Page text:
State officials recently announced that $1.3 million in federal funding is available for watershed restoration projects.
Local governments, agencies, nonprofits, educational institutions and communities in areas with a state-approved watershed restoration plan have a little more than a month to get their application together for the grant to help improve and protect water quality.
The funding is provided for in Section 319(h) of the federal Clean Water Act, a provision typically called the 319 Grant Program.
The U.S. Environmental Protection Agency funds projects designed to reduce nonpoint source pollution, such as stormwater, and the Division of Environmental Quality’s Division of Water Resources selects the qualifying applicants that have an approved restoration plan for a water body listed by as impaired.
“The 319 Grant Program allows governments and organizations to actively engage in protecting North Carolina’s water resources,” said Richard W. Gannon, supervisor of the division’s Nonpoint Source Planning Branch, in a statement. “Projects that incorporate climate change adaptation or benefit historically underserved communities are encouraged to apply for this funding.”
Nonpoint source pollution usually comes from land runoff, rain and snow, from the atmosphere, drainage, seepage or hydrologic modification, according to the EPA. When rainfall or snowmelt moves over and through the ground it collects and carries away natural and human-made pollutants, eventually depositing the pollutants into lakes, rivers, wetlands, coastal waters and ground water.
The application deadline is midnight May 4. An interagency workgroup is to review the proposals and schedule interviews for eligible candidates in June. Awards are to be announced this summer.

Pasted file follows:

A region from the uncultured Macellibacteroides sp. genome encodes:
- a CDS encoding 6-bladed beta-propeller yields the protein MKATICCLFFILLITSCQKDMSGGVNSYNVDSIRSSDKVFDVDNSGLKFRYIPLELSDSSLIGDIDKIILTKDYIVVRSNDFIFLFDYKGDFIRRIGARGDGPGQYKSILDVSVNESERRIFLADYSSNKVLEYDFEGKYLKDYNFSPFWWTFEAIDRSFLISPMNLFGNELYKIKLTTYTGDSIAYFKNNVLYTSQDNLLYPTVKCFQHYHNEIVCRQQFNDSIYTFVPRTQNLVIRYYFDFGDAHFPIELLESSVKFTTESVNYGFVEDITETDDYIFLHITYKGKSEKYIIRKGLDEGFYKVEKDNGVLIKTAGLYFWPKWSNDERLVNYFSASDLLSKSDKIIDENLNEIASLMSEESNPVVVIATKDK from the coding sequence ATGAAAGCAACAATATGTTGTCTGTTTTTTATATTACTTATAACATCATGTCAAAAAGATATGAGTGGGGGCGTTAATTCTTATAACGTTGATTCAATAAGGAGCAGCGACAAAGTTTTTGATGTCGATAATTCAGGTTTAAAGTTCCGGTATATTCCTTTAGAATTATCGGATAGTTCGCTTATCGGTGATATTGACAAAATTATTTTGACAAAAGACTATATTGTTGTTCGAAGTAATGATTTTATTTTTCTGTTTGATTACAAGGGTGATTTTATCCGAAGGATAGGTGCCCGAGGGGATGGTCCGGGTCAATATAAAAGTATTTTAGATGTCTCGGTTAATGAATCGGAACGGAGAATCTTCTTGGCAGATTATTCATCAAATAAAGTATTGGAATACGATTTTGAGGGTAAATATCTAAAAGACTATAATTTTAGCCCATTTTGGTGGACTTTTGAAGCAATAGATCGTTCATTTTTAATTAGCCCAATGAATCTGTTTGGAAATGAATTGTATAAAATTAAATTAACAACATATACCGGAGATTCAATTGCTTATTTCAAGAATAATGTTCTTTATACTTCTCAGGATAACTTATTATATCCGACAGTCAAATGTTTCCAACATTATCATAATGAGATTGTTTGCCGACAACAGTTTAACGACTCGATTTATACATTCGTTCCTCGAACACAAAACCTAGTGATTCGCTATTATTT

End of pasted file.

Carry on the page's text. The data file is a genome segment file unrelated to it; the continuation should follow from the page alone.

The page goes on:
About 10 projects have been awarded each year since the program began in 2005. The nonprofit North Carolina Coastal Federation, which publishes Coastal Review, has worked on 17 projects funded through the 319 program, federation Deputy Director Lauren Kolodij said.
Kolodij explained that intense rainstorms cause flooding and water quality degradation as the runoff funnels pollutants to coastal waters. “It is the greatest polluter of our creeks, rivers and sounds,” she said, adding that “increased flooding from the greater frequency, intensity and duration of heavy rain events is plaguing the coast and the state. Altered hydrology from land use is contributing to the severity and impact of storms.”
The EPA section 319 grant is a source of funding that communities across the state depend on to develop, design and construct restoration projects in jurisdictions with an approved watershed restoration plan, she said, adding that the funding is invaluable for communities that want to use hydrologic restoration at a watershed scale to become more flood-resilient.
The federation works with communities, researchers, local governments and state agencies to address flooding and water quality problems and priorities. Recent projects include the Bradley and Hewletts Creek watershed restoration plans in Wilmington, a watershed restoration plan in Pine Knoll Shores, a project to reduce stormwater runoff at the Swansboro Municipal Complex, and work to reduce stormwater volume on the University of North Carolina Wilmington campus, as well as in Beaufort and Swansboro.
“The plans developed by the federation and partners all share a strategy for watershed restoration that is based on maintaining or mimicking the natural hydrology of the landscape and a key component of stakeholder involvement,” Kolodij said. “The plans have resulted in the use of cost-effective nature-based stormwater strategies to mimic the natural capacity of the landscape to manage billions of gallons of water, built community buy-in for a watershed approach, and provided a foundation for securing federal, state and local funding for plan implementation.”